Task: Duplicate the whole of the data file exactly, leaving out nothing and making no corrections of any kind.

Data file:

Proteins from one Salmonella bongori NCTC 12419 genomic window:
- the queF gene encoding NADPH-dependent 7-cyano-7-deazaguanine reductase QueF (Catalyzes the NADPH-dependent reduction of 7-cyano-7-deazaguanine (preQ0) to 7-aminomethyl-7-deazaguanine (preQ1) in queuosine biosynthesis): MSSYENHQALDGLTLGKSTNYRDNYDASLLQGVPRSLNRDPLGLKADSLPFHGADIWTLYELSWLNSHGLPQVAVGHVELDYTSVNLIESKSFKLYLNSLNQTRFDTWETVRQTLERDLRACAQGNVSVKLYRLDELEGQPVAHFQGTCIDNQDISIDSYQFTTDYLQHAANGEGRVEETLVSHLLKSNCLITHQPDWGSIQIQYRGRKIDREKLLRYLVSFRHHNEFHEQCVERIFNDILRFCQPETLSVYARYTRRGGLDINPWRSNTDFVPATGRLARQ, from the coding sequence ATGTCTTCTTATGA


Proteins from one Salmonella bongori NCTC 12419 genomic window:
- the queF gene encoding NADPH-dependent 7-cyano-7-deazaguanine reductase QueF (Catalyzes the NADPH-dependent reduction of 7-cyano-7-deazaguanine (preQ0) to 7-aminomethyl-7-deazaguanine (preQ1) in queuosine biosynthesis): MSSYENHQALDGLTLGKSTNYRDNYDASLLQGVPRSLNRDPLGLKADSLPFHGADIWTLYELSWLNSHGLPQVAVGHVELDYTSVNLIESKSFKLYLNSLNQTRFDTWETVRQTLERDLRACAQGNVSVKLYRLDELEGQPVAHFQGTCIDNQDISIDSYQFTTDYLQHAANGEGRVEETLVSHLLKSNCLITHQPDWGSIQIQYRGRKIDREKLLRYLVSFRHHNEFHEQCVERIFNDILRFCQPETLSVYARYTRRGGLDINPWRSNTDFVPATGRLARQ, from the coding sequence ATGTCTTCTTATGA